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Today's quote:

Friday, January 6, 2017

Ask not for whom the bell tolls

 

Almost twelve months ago to the day I received this email from Merv, "Since I last wrote to you I finished up in hospital for a transfusion. I can't recommend it as a form of entertainment for in my case it started in the afternoon and finished at 0430 the following morning. Unfortunately, it appears as though I will be having a number of these before time catches up."

Time did catch up with him because within weeks Merv had passed away and with his passing another chapter of my own life had come to a close. Merv had been my boss on Bougainville Island in 1972 where he had been "Manager - Pacific Operations" of Camp Catering Services and I the office manager and accountant - see here.

Against all the odds we had wrenched a multi-million-dollar catering contract on what was then the world's largest open-cut copper mine from the incumbent contractors, B.F. Browns. They had held the contract since construction began several years earlier and were so confident we would fail that they kept their management team on the island for several more months.

Under Merv's leadership, we gave it all we got, saw off the challenge, and settled into a successful operation which became the jewel in the crown of Camp Catering Services' contracts in Western Australia, Queensland and Tasmania. For me, the prospect of endless routine after the adrenaline-filled first few months was daunting enough to gladly accept the promotion to Group Financial Controller in the company's head office in Sydney five months later.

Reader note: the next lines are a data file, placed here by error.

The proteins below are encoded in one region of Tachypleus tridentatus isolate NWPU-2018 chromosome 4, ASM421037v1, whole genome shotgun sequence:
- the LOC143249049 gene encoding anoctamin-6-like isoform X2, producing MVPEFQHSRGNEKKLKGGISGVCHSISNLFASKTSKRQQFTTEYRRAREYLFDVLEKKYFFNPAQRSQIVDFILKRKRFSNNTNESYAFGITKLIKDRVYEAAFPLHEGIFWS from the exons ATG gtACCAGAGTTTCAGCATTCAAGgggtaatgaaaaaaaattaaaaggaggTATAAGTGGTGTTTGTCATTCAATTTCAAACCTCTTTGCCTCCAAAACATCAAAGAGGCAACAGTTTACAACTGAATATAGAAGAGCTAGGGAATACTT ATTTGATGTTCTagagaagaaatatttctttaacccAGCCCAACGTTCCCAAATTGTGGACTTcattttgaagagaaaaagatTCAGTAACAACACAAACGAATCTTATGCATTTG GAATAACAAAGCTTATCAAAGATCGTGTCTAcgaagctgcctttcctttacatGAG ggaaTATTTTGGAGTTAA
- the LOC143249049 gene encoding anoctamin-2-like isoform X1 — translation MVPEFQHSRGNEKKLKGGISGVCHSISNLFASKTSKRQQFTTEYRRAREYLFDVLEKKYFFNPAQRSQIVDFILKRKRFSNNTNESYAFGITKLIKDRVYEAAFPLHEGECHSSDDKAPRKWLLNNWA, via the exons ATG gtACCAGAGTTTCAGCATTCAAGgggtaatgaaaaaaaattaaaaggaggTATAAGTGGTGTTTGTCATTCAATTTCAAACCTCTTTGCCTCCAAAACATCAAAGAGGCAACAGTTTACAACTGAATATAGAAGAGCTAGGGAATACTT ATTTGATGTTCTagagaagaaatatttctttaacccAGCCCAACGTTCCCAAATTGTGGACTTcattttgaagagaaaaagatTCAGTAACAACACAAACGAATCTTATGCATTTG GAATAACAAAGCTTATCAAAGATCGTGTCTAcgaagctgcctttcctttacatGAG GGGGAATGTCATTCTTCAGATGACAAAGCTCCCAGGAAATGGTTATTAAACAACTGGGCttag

Sydney didn't agree with me and I moved on to bigger and better things but Merv and I stayed in contact until we met again at Christmas 1982 when I came to Sydney on a flying visit from Saudi Arabia. At the time, I experienced great personal distress and Merv, too, had gone through years of emotional and financial upheaval which led him to find refuge in his earlier trade as cabinetmaker with the Public Works Department.

He hated the public service and he hated Sydney but he was still there when I went through the convulsions of my own homecoming in 1985. He and his wife Ruth made me welcome at their little house in Canley Vale when I didn't know another soul in the big city. Sometime in 1986 they were able to move onto an acreage at Londonderry where Merv became "The Furniture Doctor" which was both a business and a hobby.

Ruth has since moved into a nursing home and I lost touch with her but I notice that she was able to sell their former home in Londonderry sometime in October for $1,645,000. Merv would be pleased to know that Ruth is financially secure just as he would've enjoyed being a millionaire - even if only in his afterlife - after a lifetime of toil.

Rest in Peace, Merv. My life has been richer for having known you.